The International Monetary Fund on Thursday painted the precarious situation of the nation’s economy in particular and Sub-Saharan Africa’s, in general, going by how much the country and the region spend on debt servicing.
According to the Breton Woods financial institution, Nigeria spends more than 50 per cent of its revenues on servicing debts, a situation that does not give room for other necessary expenses.
Speaking at the presentation of the Regional Economic Outlook for Sub-Saharan Africa – Capital Flows and the Future of Work in Abuja on Thursday, Senior Resident Representative and Mission Chief for Nigeria, African Department, Amine Mati, put Nigeria’s growth rate for 2018 at 1.9 per cent.
Mati said that although Nigeria’s debt to Gross Domestic Product remained low at between 20 and 25 per cent, the country spent a high proportion of its revenue on debt servicing as a result of low revenue generation.
For Nigeria, he added, the debt servicing to revenue ratio was more than 50 per cent while for sub-Saharan Africa, the rate was about 10 per cent; a figure he said was too high and reminiscent of what the region went through in the period following debt relief at the beginning of the 21st century.
Mati said, “Security issues are exacting a significant human toll in a number of countries. Debt to GDP ratio is increasing in the past five years. Public debt is diverting more resources towards debt servicing.
“The interest rate has gone up to where they used to be around the year 2000 before the debt relief.
“The adjustment has relied on spending compression rather than revenues mobilisation.
“Meeting the Sustainable Development Goals will require stronger growth and more financing.”
The IMF top-notch said that the sub-region needed to create 20 million jobs every year and added that the situation was even more precarious with the Fourth Industrial Revolution lurking around.
“Policies are needed today to create more jobs in the coming years.
“Twenty million jobs are required every year in Sub-Saharan Africa to meet the SDGs. Job creation is complicated by uncertainty to which technology replaces labour,” he said.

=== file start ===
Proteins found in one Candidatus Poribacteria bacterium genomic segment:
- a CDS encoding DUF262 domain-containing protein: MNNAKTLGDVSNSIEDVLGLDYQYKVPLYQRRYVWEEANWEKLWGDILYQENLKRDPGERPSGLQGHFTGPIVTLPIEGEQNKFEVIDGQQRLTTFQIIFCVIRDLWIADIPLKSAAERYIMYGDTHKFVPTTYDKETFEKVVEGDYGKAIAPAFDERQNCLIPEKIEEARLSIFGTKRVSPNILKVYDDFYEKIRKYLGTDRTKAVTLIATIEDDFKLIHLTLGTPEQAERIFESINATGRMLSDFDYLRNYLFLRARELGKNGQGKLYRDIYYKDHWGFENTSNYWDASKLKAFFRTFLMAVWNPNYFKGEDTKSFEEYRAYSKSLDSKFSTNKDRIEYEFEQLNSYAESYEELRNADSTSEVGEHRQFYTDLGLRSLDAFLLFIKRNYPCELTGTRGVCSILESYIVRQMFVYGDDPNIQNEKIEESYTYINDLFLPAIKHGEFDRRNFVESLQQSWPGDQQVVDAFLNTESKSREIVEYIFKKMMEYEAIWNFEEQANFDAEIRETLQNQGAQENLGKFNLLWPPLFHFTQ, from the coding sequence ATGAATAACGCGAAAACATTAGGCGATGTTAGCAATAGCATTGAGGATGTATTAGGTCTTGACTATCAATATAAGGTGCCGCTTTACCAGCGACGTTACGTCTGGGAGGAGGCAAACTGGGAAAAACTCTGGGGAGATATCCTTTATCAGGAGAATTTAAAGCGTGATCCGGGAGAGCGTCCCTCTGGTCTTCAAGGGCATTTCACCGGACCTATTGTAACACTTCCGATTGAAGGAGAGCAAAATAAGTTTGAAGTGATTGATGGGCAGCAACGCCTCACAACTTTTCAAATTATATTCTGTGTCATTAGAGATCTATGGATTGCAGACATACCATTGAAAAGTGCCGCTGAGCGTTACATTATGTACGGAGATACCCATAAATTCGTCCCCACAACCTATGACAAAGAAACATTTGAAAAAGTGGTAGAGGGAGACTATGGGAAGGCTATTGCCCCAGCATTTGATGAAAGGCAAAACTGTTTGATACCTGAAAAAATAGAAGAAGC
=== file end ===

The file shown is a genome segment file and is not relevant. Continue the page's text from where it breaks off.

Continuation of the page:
Speaking at the event, Director General of the Debt Management Office, Patience Oniha, stated that it was important for the government to borrow especially given the nation’s low revenue generating capacity.
She contended that without sufficient revenue and with the recession that the country found itself between 2016 and 2017, the government had no option but to borrow and spend the country out of recession.
Oniha said, “We are borrowing to be able to increase forex availability. The government needed to borrow in order to spend the country out of recession.”
She disclosed that the government had proposed to borrow N1.5tn in the 2019 fiscal year, adding that borrowing had reduced as the nation was now out of recession.
Justifying this viewpoint, Oniha said that in 2016, the Federal Government borrowed N2.5tn which was approved by the National Assembly while it proposed to borrow N1.64tn in the current financial year.
In 2019, she added, the proposed debt of N1.5tn had gone further down.
She added that the government had taken steps to diversify the economy and increase tax collection which she said was lower than in most countries of the Economic Community of West African States.
The DMO boss differed with the opinion of a questioner who argued that the infrastructure in the country had been decaying despite increased borrowing in the last three years, as published by The Punch..
However, a Non-Governmental Organisation, Social Action, has berated the government for its inclination towards borrowing.
In a statement made available to our correspondent in Abuja on Thursday, Head, National Advocacy Centre, Social Action, Nigeria, Vivian Bellonwu-Okafor, said that the inclination to borrow by the government showed cluelessness.
Bellonwu-Okafor said the recent statement made by the Minister of Works, Power and Housing, Babatunde Fashola that ‘those who complain that we (FG) borrow too much should tell us where else to find funds’ was not only unfortunate but also a glaring admission of cluelessness.
She said, “While it is distressing to watch the country’s debt profile balloon into pre-2006 levels – before the debt buyback deal when the Olusegun Obasanjo administration paid $12bn to eliminate over $30bn then owed to the Paris Club of creditors – it is disheartening that the Buhari government seems to be bereft of ideas on what to do to generate revenue without resorting to excessive borrowing.”